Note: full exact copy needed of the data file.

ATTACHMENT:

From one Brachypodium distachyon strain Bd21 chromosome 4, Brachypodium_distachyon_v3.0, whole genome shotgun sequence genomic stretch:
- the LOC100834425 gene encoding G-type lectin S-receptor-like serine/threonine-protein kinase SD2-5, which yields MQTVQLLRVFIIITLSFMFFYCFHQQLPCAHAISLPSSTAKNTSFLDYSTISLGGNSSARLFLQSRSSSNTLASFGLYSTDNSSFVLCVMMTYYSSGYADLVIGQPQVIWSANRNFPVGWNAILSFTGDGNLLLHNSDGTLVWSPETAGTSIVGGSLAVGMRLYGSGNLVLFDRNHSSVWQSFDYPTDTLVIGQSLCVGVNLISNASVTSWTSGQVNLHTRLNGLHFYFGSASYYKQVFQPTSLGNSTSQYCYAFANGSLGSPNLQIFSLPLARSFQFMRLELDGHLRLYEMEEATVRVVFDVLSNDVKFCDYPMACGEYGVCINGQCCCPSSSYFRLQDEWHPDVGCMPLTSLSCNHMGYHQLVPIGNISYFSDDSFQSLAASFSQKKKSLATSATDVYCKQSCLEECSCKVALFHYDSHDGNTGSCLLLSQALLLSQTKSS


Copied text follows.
From one Brachypodium distachyon strain Bd21 chromosome 4, Brachypodium_distachyon_v3.0, whole genome shotgun sequence genomic stretch:
- the LOC100834425 gene encoding G-type lectin S-receptor-like serine/threonine-protein kinase SD2-5, which yields MQTVQLLRVFIIITLSFMFFYCFHQQLPCAHAISLPSSTAKNTSFLDYSTISLGGNSSARLFLQSRSSSNTLASFGLYSTDNSSFVLCVMMTYYSSGYADLVIGQPQVIWSANRNFPVGWNAILSFTGDGNLLLHNSDGTLVWSPETAGTSIVGGSLAVGMRLYGSGNLVLFDRNHSSVWQSFDYPTDTLVIGQSLCVGVNLISNASVTSWTSGQVNLHTRLNGLHFYFGSASYYKQVFQPTSLGNSTSQYCYAFANGSLGSPNLQIFSLPLARSFQFMRLELDGHLRLYEMEEATVRVVFDVLSNDVKFCDYPMACGEYGVCINGQCCCPSSSYFRLQDEWHPDVGCMPLTSLSCNHMGYHQLVPIGNISYFSDDSFQSLAASFSQKKKSLATSATDVYCKQSCLEECSCKVALFHYDSHDGNTGSCLLLSQALLLSQTKSS